Official Pest Report

Official Pest Reports are provided by National Plant Protection Organizations within the NAPPO region. These Pest Reports are intended to comply with the International Plant Protection Convention's Standard on Pest Reporting, endorsed by the Interim Commission on Phytosanitary Measures in March 2002.

APHIS Confirms European Cherry Fruit Fly (Rhagoletis cerasi), in Niagara County, New York

Country: United States

Title: APHIS Confirms European Cherry Fruit Fly (Rhagoletis cerasi), in Niagara County, New York

John Stewart, National Fruit Fly Policy Manager, at 919-855-7426


On September 7, 2017, the Animal and Plant Health Inspection Service (APHIS) confirmed European cherry fruit fly (Rhagoletis cerasi, or ECFF) in Youngstown, Niagara County, New York. APHIS, in collaboration with state and tribal cooperators, trapped 22 ECFFs from 14 sites mainly in state and public lands along the Niagara River. APHIS and the New York State Department of Agriculture and Markets (NYSDAM) are assessing the confirmed detections and planning response and regulatory actions.

During 2015 and 2016, APHIS confirmed ECFF in Ontario, Canada from the Canadian Food Inspection Agency (CFIA), in several locations, including one along the Canada-U.S. border across from Niagara County, New York. In response APHIS, NYSDAM, and the Tuscarora Nation initiated delimitation trapping in Niagara County and increased ECFF surveys throughout upper New York in July 2017. During August, program staff sent several suspects to the Pennsylvania Department of Agriculture (PDA) and APHIS for identification. APHIS and PDA confirmed the detection of adult ECFF. Staff did not find larvae during the survey. The detection sites are scattered along the Niagara River area mainly in “wild lands” or state parks bordering Canada. The hosts are wild cherry and honeysuckle species. No commercial cherry orchards are affected.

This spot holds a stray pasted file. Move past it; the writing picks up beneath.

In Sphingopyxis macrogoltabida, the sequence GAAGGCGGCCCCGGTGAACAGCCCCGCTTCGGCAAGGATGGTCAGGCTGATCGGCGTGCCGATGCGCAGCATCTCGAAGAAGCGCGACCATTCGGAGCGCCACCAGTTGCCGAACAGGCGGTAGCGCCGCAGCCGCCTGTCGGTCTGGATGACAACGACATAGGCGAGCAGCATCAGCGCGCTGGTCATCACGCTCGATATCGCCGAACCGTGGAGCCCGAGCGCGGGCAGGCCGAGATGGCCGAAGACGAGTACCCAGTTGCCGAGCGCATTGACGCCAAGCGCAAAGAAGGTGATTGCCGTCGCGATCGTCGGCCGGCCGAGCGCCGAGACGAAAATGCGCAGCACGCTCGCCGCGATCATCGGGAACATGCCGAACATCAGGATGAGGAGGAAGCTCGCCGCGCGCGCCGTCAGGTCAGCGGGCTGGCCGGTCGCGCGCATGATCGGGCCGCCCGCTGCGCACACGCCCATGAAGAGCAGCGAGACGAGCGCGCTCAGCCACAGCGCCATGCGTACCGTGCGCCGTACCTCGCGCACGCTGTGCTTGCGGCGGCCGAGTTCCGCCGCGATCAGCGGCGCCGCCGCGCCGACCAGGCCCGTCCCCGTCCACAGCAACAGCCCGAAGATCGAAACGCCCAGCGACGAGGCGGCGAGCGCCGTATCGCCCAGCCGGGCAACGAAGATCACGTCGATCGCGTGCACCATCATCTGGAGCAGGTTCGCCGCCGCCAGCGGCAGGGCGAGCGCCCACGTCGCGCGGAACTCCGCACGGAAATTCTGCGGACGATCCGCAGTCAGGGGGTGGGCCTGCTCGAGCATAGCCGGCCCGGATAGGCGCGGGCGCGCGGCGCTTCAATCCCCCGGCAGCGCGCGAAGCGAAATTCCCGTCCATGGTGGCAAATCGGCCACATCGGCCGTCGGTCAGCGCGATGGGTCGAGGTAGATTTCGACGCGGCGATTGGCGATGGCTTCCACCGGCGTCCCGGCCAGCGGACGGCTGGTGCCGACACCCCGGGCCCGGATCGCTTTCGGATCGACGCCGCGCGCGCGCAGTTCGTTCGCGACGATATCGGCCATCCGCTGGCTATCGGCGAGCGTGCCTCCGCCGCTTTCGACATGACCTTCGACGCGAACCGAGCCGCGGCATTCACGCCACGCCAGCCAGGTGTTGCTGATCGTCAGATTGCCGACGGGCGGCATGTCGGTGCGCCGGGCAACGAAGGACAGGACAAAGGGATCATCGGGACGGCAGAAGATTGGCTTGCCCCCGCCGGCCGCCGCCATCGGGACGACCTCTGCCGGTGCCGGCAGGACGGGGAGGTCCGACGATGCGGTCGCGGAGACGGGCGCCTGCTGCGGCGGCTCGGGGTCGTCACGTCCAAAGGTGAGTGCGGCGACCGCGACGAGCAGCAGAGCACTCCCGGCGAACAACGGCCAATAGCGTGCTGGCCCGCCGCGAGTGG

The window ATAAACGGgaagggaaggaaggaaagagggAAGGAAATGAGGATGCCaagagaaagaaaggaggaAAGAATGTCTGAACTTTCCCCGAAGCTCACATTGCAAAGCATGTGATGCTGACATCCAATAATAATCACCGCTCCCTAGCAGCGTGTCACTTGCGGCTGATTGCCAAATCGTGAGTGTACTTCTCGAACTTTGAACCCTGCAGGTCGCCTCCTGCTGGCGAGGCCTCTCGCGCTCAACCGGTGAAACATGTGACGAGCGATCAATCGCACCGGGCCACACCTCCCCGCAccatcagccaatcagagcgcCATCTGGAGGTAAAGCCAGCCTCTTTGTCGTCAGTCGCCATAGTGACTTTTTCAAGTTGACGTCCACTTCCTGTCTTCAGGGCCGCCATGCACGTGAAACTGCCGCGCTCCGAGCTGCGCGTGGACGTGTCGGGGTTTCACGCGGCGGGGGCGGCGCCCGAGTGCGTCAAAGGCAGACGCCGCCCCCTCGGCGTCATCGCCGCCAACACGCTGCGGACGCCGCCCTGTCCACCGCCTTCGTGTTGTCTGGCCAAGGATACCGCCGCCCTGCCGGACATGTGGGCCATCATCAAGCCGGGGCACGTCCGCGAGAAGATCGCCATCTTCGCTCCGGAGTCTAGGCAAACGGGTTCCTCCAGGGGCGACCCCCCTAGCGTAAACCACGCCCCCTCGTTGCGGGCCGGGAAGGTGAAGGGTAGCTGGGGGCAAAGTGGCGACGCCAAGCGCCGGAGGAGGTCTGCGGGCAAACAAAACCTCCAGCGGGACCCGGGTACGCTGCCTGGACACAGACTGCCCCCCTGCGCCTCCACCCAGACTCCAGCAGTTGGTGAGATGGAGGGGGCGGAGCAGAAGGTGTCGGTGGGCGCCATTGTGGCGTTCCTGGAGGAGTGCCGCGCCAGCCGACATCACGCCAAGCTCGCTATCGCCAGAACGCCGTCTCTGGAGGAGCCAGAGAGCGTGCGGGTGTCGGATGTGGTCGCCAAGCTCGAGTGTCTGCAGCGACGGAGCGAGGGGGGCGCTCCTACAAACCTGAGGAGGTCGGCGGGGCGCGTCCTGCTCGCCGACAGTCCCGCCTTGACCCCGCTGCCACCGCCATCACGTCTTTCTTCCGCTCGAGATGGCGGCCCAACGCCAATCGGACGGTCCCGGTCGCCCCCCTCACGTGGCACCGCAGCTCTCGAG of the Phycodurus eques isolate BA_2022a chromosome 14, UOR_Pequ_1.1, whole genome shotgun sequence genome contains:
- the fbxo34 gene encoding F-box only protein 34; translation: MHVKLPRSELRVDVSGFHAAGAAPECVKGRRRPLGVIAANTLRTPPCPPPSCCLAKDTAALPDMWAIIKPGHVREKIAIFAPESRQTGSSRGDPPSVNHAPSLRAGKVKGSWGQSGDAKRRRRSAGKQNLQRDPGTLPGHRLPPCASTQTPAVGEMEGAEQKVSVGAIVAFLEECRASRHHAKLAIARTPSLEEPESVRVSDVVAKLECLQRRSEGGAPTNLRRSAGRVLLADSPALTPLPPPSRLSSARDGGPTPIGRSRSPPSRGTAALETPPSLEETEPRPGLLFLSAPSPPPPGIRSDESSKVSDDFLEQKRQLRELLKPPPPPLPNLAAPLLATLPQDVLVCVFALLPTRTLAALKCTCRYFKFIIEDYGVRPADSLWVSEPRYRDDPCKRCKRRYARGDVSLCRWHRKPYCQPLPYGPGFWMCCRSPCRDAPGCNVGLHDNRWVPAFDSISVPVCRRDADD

ECFF is the most serious pest of cherries in Europe. Damage associated with this pest is caused by larval feeding in the fruit pulp, which can result in losses of up to 100 percent if left uncontrolled. The ECFF has one generation a year and are now likely dormant, as pupae in the soil, since there are no larval hosts available this time of year. The emergence of the next generation of ECFF from soil is closely timed with host fruits. APHIS and New York cooperators continue with the final survey and trap screening efforts, as well as program discussions and planning for additional response and regulatory actions.

Posted Date: Dec. 1, 2017, 9 a.m.